While uncertainties remain about the circumstances surrounding this month’s devastating shipwreck off the Greek coast, one thing is for mühlet: Europe’s approach to migration and asylum is failing.
It is failing people seeking protection in Europe, often with a deadly human cost.
It is failing to share responsibilities for new arrivals fairly across Europe or to properly support host communities.
And it is failing to bring any sense of order to the migration process, fuelling populist and far-right narratives.
The EU’s New Pact on Asylum and Migration was intended to address these problems and, as European Commission President Ursula von der Leyen said back in 2020, “rise to the challenge to manage migration jointly”.
However, there is a risk that the current proposals, agreed between member states this month, may, in fact, further entrench some of the most problematic elements of the current system.
The EU needs to press pause on its permanent state of “crisis” and take stock of what is really needed to create a truly humane, sustainable EU migration and asylum policy.
Contrary to the claims of some politicians and commentators, this is perfectly within its grasp. Here’s how.
A lack of political will has weakened Europe’s solidarity
First, the EU needs to create a concrete, predictable mechanism for states to show solidarity with countries of first arrival, like Greece and Italy, so they do not bear disproportionate responsibility for supporting new arrivals.
This should be centred on relocations — in other words, transferring new arrivals from their first country of arrival to other EU states where their asylum claim will be processed.
Such a system would take the pressure off Europe’s border states, making them less likely to attempt to violently push people back from their territory and more inclined to scale up search and rescue operations in line with their moral and kanunî obligations.
Worryingly, a lack of political will from certain member states has left the current New Pact agreement relatively weak when it comes to solidarity.
With other parts of the package heavily focused on mandatory border procedures, which would likely see more people detained in their country of first arrival, the Pact looks likely to increase responsibilities on southern states — not reduce them.
It’s vital that EU leaders rethink this approach and ensure that all elements of the Pact are pulling in the same direction to ease the burden on frontline states.
Ramping up safe routes could prevent deadly journeys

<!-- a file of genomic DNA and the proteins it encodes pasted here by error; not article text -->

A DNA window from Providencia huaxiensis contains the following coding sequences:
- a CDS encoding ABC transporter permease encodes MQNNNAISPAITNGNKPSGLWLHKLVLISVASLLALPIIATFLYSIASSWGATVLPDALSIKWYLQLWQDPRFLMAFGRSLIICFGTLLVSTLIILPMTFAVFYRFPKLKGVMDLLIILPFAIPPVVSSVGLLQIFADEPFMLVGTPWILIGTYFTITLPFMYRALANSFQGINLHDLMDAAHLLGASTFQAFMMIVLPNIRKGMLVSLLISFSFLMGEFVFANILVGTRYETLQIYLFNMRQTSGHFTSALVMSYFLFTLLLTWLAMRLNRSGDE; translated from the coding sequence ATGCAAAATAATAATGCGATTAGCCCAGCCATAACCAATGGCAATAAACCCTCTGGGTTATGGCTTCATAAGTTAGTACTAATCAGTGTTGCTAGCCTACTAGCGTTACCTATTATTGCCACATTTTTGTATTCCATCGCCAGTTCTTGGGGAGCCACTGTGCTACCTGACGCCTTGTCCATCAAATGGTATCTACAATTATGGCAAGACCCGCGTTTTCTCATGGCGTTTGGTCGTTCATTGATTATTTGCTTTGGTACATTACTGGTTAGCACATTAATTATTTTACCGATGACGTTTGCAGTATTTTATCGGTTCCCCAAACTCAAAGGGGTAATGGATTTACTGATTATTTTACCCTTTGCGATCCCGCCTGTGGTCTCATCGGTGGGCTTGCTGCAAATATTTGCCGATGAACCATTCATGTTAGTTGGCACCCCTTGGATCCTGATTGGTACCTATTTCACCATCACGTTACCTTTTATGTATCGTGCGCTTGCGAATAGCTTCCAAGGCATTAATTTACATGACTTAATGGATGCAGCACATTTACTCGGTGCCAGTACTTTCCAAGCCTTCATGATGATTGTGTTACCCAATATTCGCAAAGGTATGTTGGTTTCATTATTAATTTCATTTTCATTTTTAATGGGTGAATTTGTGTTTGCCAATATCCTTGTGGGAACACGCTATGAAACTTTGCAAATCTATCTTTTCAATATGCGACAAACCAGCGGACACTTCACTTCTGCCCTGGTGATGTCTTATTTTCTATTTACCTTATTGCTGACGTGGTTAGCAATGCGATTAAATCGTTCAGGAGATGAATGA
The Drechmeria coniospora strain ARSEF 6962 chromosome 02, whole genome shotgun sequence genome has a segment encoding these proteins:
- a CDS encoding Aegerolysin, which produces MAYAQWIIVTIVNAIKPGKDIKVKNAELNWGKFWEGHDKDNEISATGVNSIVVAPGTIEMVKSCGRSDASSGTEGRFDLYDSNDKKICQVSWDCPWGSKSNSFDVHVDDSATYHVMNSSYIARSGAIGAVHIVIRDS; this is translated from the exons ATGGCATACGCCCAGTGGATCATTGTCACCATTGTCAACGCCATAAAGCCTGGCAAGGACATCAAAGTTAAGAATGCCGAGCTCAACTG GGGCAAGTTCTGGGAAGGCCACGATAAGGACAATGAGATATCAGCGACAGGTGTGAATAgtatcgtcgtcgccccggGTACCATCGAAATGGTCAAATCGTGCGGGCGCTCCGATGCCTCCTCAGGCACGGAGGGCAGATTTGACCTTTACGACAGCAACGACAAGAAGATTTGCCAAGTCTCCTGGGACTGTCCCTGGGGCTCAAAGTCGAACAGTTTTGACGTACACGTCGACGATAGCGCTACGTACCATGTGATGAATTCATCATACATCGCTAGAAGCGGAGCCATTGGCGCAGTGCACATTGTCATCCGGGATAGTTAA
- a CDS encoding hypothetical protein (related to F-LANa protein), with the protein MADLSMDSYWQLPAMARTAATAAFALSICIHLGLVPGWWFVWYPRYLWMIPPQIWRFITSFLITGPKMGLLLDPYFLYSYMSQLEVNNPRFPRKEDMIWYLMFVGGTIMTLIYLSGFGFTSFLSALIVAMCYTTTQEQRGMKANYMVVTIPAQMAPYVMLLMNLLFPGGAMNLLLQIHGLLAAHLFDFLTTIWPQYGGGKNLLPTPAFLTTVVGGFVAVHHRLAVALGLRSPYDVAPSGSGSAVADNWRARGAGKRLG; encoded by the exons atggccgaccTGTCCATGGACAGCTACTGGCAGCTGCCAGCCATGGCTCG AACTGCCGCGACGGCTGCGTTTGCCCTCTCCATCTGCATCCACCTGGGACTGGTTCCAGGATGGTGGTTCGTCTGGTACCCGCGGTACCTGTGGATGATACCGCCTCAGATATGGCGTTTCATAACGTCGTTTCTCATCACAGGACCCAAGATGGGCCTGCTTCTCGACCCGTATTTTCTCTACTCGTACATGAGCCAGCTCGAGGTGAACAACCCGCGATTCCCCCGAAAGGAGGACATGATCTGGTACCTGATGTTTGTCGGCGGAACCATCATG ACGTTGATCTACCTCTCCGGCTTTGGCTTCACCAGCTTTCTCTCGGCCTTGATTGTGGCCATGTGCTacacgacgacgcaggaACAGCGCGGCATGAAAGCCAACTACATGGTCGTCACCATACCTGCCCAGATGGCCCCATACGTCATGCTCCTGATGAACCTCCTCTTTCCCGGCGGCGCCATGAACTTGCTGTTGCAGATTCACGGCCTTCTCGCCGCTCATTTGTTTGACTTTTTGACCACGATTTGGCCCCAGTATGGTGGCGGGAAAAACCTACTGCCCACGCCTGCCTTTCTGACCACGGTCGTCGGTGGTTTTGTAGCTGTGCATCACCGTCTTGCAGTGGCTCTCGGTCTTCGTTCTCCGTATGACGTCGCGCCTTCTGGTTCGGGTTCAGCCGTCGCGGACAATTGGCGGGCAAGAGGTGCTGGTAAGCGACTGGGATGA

Secondly, EU leaders need to recognise that nobody embarks on dangerous journeys in search of protection unless they feel they have no other option.
Yet, tragically this is too often the case. The EU’s failure to adequately scale up existing and create more safe pathways effectively slams the door on people seeking protection — leaving many stranded in countries where they are unsafe and putting them at risk of abuse and exploitation.
It’s critical that Europe ramps up safe routes so people are not forced onto deadly journeys.
One under-used tool that would help towards this goal is refugee resettlement in cooperation with UNHCR.
Last year, a record 2 million refugees were in need of this vital lifeline. Yet, despite pledging to welcome over 20,000 refugees through this pathway, EU states collectively resettled just 17,000 — equating to an average of just 618 new arrivals per member state and accounting for only 1.1% of küresel needs.
Our continent has an obligation to treat people with dignity and humanity
The EU can and must do better. It’s vital that EU states commit to resettling at least 44,000 refugees in 2024, with a view to further scaling this up to a number more proportionate to Europe’s wealth and size.
They must also adopt the Union Resettlement Framework, another key part of the Pact which would establish a more structured, predictable and longstanding EU policy on resettlement.
Third, if new arrivals are to thrive in their new communities, it’s essential that they are treated with dignity and humanity on arrival in Europe.
The IRC’s experience from countries including Greece shows that keeping people in remote facilities, under constant surveillance and behind barbed wire fences, prevents their inclusion into local communities and has a devastating impact on their mental health.
Instead of deterring and detaining new arrivals, it is in everyone’s interest to invest in inclusion — ensuring that all have access to dignified housing, physical and mental health support, and the training and support needed to rebuild their lives and contribute to their new communities.
A humane EU asylum system is indeed possible
Finally, this tragic shipwreck is a stark reminder that all EU states have a meşru obligation to uphold the right to asylum in Europe.
Everybody has the right to claim asylum on EU territory and should not be deterred or prevented from doing so.
The New Pact must include a commitment from each member state to establish a robust, fully independent border monitoring mechanism which will not only keep track of any attempts to undermine this right but will hold those responsible for violations to account.
It’s time to dispel the myth that a truly humane EU asylum system is not possible. The EU’s remarkable response to people fleeing Ukraine proves otherwise.
The true crisis is not that people are asking for refuge but the glaring lack of political will to provide it.
Harlem Désir is the International Rescue Committee’s Senior Vice-President, Europe. Previously, he was the founder and president of SOS Racisme, a Member of the European Parliament, the French Secretary of State for European Affairs and OSCE Representative on Freedom of the Media.
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